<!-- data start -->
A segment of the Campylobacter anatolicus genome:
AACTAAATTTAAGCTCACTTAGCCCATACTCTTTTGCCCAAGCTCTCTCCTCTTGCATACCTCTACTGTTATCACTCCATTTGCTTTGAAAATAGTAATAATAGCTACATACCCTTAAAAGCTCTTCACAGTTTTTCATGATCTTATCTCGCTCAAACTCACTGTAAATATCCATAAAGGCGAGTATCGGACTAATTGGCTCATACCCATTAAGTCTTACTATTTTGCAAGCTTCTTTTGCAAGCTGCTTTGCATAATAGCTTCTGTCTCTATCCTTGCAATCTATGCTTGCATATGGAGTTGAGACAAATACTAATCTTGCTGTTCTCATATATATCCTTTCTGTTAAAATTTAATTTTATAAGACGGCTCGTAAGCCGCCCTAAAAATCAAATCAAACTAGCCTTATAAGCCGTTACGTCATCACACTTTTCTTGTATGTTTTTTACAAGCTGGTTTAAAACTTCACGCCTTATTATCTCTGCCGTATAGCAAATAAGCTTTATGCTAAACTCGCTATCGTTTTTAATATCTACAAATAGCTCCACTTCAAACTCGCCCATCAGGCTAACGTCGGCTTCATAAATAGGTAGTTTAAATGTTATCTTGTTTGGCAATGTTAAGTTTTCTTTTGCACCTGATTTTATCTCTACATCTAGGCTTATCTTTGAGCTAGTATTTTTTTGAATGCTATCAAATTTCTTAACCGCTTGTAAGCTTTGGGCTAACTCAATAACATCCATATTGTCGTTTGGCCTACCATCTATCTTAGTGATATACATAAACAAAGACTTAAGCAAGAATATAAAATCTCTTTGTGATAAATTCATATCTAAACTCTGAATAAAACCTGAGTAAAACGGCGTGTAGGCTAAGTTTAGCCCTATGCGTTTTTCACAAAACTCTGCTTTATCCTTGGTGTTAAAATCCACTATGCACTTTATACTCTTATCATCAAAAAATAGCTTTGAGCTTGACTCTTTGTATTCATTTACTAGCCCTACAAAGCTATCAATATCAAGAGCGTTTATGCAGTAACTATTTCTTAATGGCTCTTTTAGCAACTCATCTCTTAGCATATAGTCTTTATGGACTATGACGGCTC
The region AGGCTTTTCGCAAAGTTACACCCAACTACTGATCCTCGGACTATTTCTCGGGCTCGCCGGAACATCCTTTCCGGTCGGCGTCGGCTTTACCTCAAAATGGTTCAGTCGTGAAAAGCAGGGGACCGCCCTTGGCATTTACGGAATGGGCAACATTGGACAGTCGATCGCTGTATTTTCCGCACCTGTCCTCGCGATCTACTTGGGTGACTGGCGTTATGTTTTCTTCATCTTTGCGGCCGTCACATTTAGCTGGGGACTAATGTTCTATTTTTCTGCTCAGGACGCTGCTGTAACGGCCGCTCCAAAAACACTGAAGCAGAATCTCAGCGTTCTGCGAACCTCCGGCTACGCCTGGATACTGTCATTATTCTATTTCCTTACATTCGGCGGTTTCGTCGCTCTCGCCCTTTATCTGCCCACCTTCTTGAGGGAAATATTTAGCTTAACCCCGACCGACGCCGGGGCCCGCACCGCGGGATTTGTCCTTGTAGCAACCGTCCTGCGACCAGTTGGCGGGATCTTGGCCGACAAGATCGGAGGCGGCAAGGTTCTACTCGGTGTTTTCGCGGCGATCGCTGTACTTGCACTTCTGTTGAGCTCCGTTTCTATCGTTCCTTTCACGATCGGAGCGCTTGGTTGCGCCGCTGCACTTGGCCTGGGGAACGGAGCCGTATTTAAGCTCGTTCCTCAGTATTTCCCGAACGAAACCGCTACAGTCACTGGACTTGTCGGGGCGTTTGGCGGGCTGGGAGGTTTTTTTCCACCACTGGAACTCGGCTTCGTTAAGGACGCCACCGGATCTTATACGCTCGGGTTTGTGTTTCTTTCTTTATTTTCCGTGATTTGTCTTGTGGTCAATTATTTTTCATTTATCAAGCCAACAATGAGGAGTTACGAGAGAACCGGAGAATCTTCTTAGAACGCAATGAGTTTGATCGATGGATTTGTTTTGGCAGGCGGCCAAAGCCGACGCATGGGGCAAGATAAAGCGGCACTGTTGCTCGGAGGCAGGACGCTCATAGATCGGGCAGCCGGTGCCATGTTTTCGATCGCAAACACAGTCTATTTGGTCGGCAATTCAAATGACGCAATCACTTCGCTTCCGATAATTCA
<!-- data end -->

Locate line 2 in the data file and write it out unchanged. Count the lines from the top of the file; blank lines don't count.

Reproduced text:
AACTAAATTTAAGCTCACTTAGCCCATACTCTTTTGCCCAAGCTCTCTCCTCTTGCATACCTCTACTGTTATCACTCCATTTGCTTTGAAAATAGTAATAATAGCTACATACCCTTAAAAGCTCTTCACAGTTTTTCATGATCTTATCTCGCTCAAACTCACTGTAAATATCCATAAAGGCGAGTATCGGACTAATTGGCTCATACCCATTAAGTCTTACTATTTTGCAAGCTTCTTTTGCAAGCTGCTTTGCATAATAGCTTCTGTCTCTATCCTTGCAATCTATGCTTGCATATGGAGTTGAGACAAATACTAATCTTGCTGTTCTCATATATATCCTTTCTGTTAAAATTTAATTTTATAAGACGGCTCGTAAGCCGCCCTAAAAATCAAATCAAACTAGCCTTATAAGCCGTTACGTCATCACACTTTTCTTGTATGTTTTTTACAAGCTGGTTTAAAACTTCACGCCTTATTATCTCTGCCGTATAGCAAATAAGCTTTATGCTAAACTCGCTATCGTTTTTAATATCTACAAATAGCTCCACTTCAAACTCGCCCATCAGGCTAACGTCGGCTTCATAAATAGGTAGTTTAAATGTTATCTTGTTTGGCAATGTTAAGTTTTCTTTTGCACCTGATTTTATCTCTACATCTAGGCTTATCTTTGAGCTAGTATTTTTTTGAATGCTATCAAATTTCTTAACCGCTTGTAAGCTTTGGGCTAACTCAATAACATCCATATTGTCGTTTGGCCTACCATCTATCTTAGTGATATACATAAACAAAGACTTAAGCAAGAATATAAAATCTCTTTGTGATAAATTCATATCTAAACTCTGAATAAAACCTGAGTAAAACGGCGTGTAGGCTAAGTTTAGCCCTATGCGTTTTTCACAAAACTCTGCTTTATCCTTGGTGTTAAAATCCACTATGCACTTTATACTCTTATCATCAAAAAATAGCTTTGAGCTTGACTCTTTGTATTCATTTACTAGCCCTACAAAGCTATCAATATCAAGAGCGTTTATGCAGTAACTATTTCTTAATGGCTCTTTTAGCAACTCATCTCTTAGCATATAGTCTTTATGGACTATGACGGCTC